The Lowdown: Torche return with Admission, their first album in four years, and new to the fold are melodic moments that feel both texturally and structurally drawn from synth pop, offering a shot of distinct and deliberate moody beauty to the proceedings. Those interjections of synth pop aren’t in place of overdriven rock guitars but played alongside them. The result is a sound that feels like the group coming to fullness, embracing both the physical rhythmic power of heavy as hell rock music and the explicit emotionalism of synth pop that just so happens to break them from the shackles of their own past.
However, the band seems trepidatious to fully commit to this idea, sprinkling in a few more traditional Torche songs. This is a bit of a shame — not that those more traditional songs are weak, as much as the more adventurous newer songs are stronger. However, given both that Admission is overall a step up from 2015’s Restarter, and that the band was brave enough to pursue these ideas in the first place, one can only imagine the next Torche album will be even better. The group doesn’t appear to be out of ideas quite yet.
The Good: The band’s reorganizational effort Restarter has given way to a fertile new period of the groups sound. On Admission, they’ve broadened their palette into the kinds of progressions you might expect to hear on records as far afield as synth pop or classic rock, punk records or riff-driven metal bangers. The band sounds energized again, and that charisma carries through to the tracks of the album. For the most part, this concerted effort on the simple but difficult art of making consistently compelling rock tunes pays off, surpassing their previous album and offering a renewed sense that the band is once more creatively fertile rather than potentially facing a dead end.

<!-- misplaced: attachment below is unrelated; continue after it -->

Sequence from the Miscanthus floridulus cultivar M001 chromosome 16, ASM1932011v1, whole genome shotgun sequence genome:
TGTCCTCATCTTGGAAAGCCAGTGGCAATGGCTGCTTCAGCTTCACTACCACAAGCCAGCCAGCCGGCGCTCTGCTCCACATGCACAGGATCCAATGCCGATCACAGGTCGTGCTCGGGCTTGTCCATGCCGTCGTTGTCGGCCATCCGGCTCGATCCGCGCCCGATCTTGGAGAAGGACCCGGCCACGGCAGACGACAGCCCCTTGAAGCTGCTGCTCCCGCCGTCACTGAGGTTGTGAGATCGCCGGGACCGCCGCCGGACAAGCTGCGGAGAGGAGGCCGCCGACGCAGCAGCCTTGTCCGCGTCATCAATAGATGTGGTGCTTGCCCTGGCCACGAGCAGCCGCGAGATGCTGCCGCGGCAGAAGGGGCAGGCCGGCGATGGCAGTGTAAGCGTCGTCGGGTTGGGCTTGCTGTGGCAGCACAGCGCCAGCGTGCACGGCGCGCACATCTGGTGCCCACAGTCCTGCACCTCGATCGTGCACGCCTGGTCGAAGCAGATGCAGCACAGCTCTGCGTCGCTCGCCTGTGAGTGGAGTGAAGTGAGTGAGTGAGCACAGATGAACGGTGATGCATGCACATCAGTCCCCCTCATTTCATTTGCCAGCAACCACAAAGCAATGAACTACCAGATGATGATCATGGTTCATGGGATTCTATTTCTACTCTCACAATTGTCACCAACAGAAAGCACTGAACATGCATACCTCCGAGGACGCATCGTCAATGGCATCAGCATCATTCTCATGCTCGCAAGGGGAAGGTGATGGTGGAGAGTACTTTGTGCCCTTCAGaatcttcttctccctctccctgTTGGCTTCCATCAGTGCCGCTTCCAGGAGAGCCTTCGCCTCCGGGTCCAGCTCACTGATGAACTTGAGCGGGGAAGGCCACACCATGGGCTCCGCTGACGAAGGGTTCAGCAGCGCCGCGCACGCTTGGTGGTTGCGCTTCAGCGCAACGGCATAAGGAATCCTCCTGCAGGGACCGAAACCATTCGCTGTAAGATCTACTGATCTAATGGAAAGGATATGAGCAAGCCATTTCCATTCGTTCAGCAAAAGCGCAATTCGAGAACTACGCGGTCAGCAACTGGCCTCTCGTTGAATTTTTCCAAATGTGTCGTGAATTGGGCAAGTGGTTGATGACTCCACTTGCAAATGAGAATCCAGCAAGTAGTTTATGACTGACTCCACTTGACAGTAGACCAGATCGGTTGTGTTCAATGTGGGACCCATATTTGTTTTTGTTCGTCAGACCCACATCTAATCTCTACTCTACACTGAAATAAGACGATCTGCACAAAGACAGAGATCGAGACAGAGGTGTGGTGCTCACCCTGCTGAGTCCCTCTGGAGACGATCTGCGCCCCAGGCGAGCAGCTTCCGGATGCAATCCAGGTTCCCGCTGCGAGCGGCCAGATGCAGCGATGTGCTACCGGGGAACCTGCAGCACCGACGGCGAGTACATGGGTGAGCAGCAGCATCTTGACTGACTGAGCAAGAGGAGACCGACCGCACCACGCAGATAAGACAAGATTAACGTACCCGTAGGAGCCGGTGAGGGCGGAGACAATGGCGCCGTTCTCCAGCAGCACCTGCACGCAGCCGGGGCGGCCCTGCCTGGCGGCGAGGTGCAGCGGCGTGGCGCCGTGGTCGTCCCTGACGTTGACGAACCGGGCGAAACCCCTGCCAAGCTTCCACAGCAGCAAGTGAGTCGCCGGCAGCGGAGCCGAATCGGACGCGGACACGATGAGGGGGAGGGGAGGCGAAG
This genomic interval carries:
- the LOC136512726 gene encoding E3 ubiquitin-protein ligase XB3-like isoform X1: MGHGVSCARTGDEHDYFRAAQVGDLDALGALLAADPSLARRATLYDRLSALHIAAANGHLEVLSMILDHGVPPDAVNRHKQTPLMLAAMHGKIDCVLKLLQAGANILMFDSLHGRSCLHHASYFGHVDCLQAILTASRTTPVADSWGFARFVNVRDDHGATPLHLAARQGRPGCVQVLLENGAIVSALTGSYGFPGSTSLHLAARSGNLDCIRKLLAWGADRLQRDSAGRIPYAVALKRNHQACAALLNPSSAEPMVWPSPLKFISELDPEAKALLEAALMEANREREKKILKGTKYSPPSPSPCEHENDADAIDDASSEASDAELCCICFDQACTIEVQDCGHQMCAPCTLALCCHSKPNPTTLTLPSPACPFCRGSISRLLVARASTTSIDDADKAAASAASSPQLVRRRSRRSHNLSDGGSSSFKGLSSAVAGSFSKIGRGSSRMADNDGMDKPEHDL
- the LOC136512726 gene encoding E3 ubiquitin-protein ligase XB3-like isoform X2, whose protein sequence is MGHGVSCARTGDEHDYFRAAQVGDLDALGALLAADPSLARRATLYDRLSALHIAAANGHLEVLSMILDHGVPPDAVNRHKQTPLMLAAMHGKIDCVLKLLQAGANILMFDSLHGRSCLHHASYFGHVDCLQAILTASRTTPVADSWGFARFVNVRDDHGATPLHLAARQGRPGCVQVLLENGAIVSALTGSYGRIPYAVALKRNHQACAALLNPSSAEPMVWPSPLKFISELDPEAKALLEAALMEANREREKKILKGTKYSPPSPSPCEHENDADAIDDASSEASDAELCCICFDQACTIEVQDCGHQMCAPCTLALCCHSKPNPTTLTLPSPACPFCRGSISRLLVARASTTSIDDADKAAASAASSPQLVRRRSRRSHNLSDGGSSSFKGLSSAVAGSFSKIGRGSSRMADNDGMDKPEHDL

The Bad: Aside from a few tracks on the record, it’s unlikely that Admission is going to surpass any pre-Restarter work for most old-school fans of Torche. As much as this feels like a rejiggering of the ideas that worked on the previous album and an injection of new, largely solid material, it still feels like a band reconstructing themselves after a major lineup shift. These moments are brief in the broader context of the record, but they still sap power from some climactic moments, especially on the back half of the album.
The Verdict: Admission has a handful of tracks that feel destined to stay deeply lodged in their setlist to come and, at its best, represent some of the brightest and most compelling songs the group has put to tape. Torche may be missing the potency of their earliest work, but the widening palette of influences on their newer material gesture that there are more great songs to come. Admission isn’t their greatest album, but its new ideas are more than worth the price of entry.
Essential Tracks: “Changes Come”, “Admission”, “What Was”